This book involves kidnapping, research, dolls houses (which Darby builds for children), love, laughter and lots more.
This is an Australian novel based in Melbourne. A five year old child is attacked and sustains head injuries which results in his death. His parents insist he was attacked while on his way from the dairy, but the police do not fully believe them. Jacob, deceased, has three siblings and people start to suspect that the oldest sister was involved. She was nine years old at the time and doesn’t speak about the accident.
A turbulent twenty years follow during which time the children are placed in various foster homes. They learn to come to grips with their past even though it is very difficult at times.
The author, Caroline, has written each chapter as a first person narrative by the different characters from the book, e.g. Lauren Cashman, Ruby Porter (foster mum). In the beginning this was confusing, but after reading a few chapters it became easier to understand the characters. The format of the story was interesting – starting with the children being together, losing each other, then slowly finding family members again, all whilst coming to terms with being left behind by their parents.
This book intrigued me throughout as I needed to find out who was responsible for Jacob’s death. Although the truth is only revealed towards the end, the whole story was interesting. I would recommend this book to anyone who loves a good mystery.
A must read for adults who enjoy a tale with a twist.
Ages: 5-8 Series: Katie Woo
Fran Manushkin’s new series features Katie Woo, modeled after her great niece. Katie is an average girl who faces things kids have to face in life, from the everyday to the extraordinary. In Goodbye to Goldie, Katie goes through the grieving process when her beloved dog dies. It is an excellent book for children who have recently lost a pet, or for a child who has an old pet to prepare for the death of that pet. Katie starts off very sad about the loss of Goldie, and cries in her mother’s arms. Then she begins to remember the good times with her best friend Goldie. Her human friends tell her stories they remember of the fun they use to have with Goldie and they suggest putting together a scrapbook. This helps Katie immensely and at the end, Katie says “Goldie, I will always remember you,” which is just what a child who lost a pet needs to hear.
After the story, there is a rather useless glossary (after all, if you are able to read the book independently as suggested, you should know what a computer or a photo is!) The glossary is followed by discussion questions and writing prompts. These were good additions to the book with good ideas to extend the story. The section ‘Having fun with Katie Woo’ details how to make a scrapbook page. Great fun and another good way to extend the story!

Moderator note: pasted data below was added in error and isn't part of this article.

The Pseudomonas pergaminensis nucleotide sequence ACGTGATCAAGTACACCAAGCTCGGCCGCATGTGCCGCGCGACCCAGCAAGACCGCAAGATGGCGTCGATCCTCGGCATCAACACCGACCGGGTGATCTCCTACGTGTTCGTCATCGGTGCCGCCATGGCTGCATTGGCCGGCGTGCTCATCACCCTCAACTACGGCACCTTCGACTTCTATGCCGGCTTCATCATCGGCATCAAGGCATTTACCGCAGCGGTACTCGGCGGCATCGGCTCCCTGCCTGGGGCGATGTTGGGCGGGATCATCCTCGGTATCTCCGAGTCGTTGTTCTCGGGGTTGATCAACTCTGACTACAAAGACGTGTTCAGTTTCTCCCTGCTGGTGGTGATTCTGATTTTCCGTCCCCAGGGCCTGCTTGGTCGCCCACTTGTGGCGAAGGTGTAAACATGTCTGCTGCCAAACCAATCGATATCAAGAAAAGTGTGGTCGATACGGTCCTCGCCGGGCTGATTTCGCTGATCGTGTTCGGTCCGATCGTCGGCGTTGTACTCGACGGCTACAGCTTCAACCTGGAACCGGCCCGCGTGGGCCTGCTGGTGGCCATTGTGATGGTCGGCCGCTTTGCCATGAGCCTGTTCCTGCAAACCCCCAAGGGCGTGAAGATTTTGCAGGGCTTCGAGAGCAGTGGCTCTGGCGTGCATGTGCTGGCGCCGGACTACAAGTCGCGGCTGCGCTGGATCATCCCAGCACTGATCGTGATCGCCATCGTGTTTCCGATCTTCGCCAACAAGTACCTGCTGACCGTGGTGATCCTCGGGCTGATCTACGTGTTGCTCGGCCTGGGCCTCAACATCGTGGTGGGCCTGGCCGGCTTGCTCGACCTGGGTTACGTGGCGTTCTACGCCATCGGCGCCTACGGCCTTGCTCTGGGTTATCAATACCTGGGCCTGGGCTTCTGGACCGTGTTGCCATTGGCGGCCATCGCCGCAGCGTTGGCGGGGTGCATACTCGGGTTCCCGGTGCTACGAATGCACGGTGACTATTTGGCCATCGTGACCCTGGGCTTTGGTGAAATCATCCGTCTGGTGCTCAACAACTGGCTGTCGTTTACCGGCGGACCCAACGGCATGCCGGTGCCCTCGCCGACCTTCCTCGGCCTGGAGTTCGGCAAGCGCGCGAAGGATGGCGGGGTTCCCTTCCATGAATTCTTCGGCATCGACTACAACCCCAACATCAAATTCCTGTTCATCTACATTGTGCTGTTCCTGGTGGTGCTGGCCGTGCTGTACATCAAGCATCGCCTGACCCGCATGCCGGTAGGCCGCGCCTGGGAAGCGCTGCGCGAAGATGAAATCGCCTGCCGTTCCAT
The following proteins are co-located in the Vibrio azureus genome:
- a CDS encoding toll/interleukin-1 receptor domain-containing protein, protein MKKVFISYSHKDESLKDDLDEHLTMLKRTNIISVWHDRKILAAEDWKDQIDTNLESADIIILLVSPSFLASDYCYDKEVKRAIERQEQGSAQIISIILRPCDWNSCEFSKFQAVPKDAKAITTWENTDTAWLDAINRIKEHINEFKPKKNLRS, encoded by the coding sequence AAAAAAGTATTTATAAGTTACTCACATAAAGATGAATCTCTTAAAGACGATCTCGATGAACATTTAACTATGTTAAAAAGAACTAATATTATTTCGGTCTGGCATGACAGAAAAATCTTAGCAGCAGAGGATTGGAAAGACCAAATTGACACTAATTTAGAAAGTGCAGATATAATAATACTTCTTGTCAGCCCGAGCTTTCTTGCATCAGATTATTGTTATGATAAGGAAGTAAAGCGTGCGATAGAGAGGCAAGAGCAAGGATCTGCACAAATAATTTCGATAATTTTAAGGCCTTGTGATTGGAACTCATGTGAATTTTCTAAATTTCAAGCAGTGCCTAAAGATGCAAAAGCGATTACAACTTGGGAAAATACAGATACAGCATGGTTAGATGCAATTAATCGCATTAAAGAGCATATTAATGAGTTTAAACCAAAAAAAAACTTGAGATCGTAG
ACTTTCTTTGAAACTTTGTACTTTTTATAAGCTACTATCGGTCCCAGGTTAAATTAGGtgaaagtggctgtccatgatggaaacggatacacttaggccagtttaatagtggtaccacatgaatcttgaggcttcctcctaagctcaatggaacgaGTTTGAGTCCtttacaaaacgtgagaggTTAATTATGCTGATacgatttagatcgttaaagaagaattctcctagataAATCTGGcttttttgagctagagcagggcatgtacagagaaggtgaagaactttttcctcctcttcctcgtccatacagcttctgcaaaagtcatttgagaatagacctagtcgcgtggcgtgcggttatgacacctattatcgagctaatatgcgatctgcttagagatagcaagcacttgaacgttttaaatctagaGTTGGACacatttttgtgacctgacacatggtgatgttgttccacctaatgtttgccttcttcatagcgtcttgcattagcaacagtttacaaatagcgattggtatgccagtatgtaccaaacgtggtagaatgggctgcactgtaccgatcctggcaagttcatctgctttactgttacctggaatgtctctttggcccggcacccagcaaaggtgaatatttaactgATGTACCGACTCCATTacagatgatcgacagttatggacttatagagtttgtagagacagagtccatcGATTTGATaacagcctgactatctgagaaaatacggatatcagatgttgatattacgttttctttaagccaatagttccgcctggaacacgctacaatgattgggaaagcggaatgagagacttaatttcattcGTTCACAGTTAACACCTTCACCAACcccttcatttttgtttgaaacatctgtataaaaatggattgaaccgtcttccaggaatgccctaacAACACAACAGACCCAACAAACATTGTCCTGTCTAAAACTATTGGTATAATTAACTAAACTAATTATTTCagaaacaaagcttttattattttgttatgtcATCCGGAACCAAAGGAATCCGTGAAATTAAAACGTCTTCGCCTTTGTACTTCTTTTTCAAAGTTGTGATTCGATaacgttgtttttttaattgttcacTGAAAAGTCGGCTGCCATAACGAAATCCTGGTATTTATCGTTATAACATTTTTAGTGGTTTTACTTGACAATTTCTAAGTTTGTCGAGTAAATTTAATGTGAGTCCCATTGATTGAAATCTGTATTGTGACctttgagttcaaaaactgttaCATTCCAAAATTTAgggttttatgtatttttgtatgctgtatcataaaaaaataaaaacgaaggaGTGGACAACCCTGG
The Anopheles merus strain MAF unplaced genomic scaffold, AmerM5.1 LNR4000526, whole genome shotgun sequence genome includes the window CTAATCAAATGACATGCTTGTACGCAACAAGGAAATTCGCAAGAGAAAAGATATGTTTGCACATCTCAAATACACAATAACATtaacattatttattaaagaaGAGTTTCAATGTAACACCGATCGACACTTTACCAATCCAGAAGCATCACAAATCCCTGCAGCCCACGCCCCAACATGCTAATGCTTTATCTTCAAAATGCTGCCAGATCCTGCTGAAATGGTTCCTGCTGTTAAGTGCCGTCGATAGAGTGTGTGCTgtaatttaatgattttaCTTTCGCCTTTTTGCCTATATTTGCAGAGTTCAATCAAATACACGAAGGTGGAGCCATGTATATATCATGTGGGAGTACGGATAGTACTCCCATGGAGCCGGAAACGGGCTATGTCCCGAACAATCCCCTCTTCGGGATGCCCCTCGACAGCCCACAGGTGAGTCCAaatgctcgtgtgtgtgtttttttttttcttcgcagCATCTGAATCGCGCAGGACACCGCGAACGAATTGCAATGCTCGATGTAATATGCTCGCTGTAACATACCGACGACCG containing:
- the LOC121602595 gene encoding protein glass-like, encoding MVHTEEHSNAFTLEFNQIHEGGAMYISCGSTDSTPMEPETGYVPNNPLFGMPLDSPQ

My 5 year old (who reads at the second grade level) likes this series and said of this one “It’s sad because her dog dies, but I like the way they tell stories about her. It makes Katie happier.”
review by storiesRfun
Becca Rowan joins her family to celebrate the festive season at their rambling old farmhouse in Maine. She meets up with her brother, his wife, two sons, and a daughter. Also there is her younger sister and older sister plus husband. Becca has an important announcement to make – she wants her daughter who is being raised by her sister, to know her heritage and who her biological mother is. Becca was a teenager when she gave birth to Rain and her family thought it best if she was raised into a family environment.
Since the birth of her daughter, Becca had become a bit of an introvert and didn’t have any friends. She loved her work and this occupied her to the early hours of the morning and on weekends. After Becca delivers her speech to her family, she spends some time with her parent’s neighbour, Alex, and is drawn into an unexpected friendship. Becca realises that what she would like and what would be best for all concerned, are not the same thing. She discusses this with Alex who shows her that people can change and she begins to challenge her beliefs. She realises she has become Rain’s friend and Rain respects her ‘aunt’.
Follow the arguments, friendships, happiness, sadness of the Rowan family during their one week visit to their old family home. You will not want to put this one down until the end.
review by wendy’s house
“The Day-Glo Brothers: The True Story of Bob and Joe Switzer’s Bright Ideas and Brand-New Colors” by Chris Barton Illustrated by Tony Persiani
The telephone, the light bulb, the radio: boring, boring. But invention reports need be boring no more! Next time the invention assignment is going around your town, pull out this book for a lucky child. The fluorescent orange, green and yellow cover is enough to catch anyone’s attention, and the writing will keep them engaged for their report. This is the interesting story of how a magic show and an accident at the ketchup factory led to the invention of day-glo colors. While one brother was recuperating from the ‘ketchup’ accident, the other brother was playing with ultraviolet light for his magic tricks. Both became interested in how things would glow with this special light. When they took it to their father’s drug store, they noticed a label on one of the bottles glowed especially well. They began to experiment with different chemical combinations to come up with glow in the dark paint and eventually day-glo color. Their day-glo colors were used in several ways during WWII, making the two brothers rich from their invention. Today, Day-glo colors are used in everything from safety cones to golf balls. This is a very good read with lots of interesting information.